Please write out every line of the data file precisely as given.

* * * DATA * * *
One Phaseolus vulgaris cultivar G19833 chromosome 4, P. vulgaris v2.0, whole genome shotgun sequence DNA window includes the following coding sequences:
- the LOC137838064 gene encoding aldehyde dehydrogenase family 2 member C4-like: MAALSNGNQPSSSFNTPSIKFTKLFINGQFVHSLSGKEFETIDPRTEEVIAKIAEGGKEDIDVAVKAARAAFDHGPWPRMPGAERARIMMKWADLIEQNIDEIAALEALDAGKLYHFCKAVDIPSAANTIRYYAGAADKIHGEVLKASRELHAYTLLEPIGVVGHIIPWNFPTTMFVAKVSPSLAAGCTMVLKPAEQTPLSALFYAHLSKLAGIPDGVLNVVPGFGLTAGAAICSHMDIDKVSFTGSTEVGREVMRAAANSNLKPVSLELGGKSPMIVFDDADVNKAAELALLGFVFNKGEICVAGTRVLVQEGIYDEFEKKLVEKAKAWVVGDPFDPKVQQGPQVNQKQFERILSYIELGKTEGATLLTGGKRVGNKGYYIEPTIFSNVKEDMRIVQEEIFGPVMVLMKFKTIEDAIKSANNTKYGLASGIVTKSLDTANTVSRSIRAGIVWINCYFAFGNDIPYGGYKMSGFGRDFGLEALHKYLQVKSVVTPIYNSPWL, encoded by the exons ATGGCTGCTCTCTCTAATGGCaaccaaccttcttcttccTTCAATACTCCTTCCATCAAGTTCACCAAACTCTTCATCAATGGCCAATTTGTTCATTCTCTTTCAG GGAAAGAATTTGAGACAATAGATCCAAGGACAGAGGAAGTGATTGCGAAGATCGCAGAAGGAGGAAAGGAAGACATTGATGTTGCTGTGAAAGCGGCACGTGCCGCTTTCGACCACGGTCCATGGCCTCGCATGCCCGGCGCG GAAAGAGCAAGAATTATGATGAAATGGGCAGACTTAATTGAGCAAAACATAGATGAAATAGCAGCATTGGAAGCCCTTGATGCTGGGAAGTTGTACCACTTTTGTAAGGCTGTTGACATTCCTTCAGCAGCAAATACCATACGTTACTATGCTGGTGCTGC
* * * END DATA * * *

One Phaseolus vulgaris cultivar G19833 chromosome 4, P. vulgaris v2.0, whole genome shotgun sequence DNA window includes the following coding sequences:
- the LOC137838064 gene encoding aldehyde dehydrogenase family 2 member C4-like: MAALSNGNQPSSSFNTPSIKFTKLFINGQFVHSLSGKEFETIDPRTEEVIAKIAEGGKEDIDVAVKAARAAFDHGPWPRMPGAERARIMMKWADLIEQNIDEIAALEALDAGKLYHFCKAVDIPSAANTIRYYAGAADKIHGEVLKASRELHAYTLLEPIGVVGHIIPWNFPTTMFVAKVSPSLAAGCTMVLKPAEQTPLSALFYAHLSKLAGIPDGVLNVVPGFGLTAGAAICSHMDIDKVSFTGSTEVGREVMRAAANSNLKPVSLELGGKSPMIVFDDADVNKAAELALLGFVFNKGEICVAGTRVLVQEGIYDEFEKKLVEKAKAWVVGDPFDPKVQQGPQVNQKQFERILSYIELGKTEGATLLTGGKRVGNKGYYIEPTIFSNVKEDMRIVQEEIFGPVMVLMKFKTIEDAIKSANNTKYGLASGIVTKSLDTANTVSRSIRAGIVWINCYFAFGNDIPYGGYKMSGFGRDFGLEALHKYLQVKSVVTPIYNSPWL, encoded by the exons ATGGCTGCTCTCTCTAATGGCaaccaaccttcttcttccTTCAATACTCCTTCCATCAAGTTCACCAAACTCTTCATCAATGGCCAATTTGTTCATTCTCTTTCAG GGAAAGAATTTGAGACAATAGATCCAAGGACAGAGGAAGTGATTGCGAAGATCGCAGAAGGAGGAAAGGAAGACATTGATGTTGCTGTGAAAGCGGCACGTGCCGCTTTCGACCACGGTCCATGGCCTCGCATGCCCGGCGCG GAAAGAGCAAGAATTATGATGAAATGGGCAGACTTAATTGAGCAAAACATAGATGAAATAGCAGCATTGGAAGCCCTTGATGCTGGGAAGTTGTACCACTTTTGTAAGGCTGTTGACATTCCTTCAGCAGCAAATACCATACGTTACTATGCTGGTGCTGC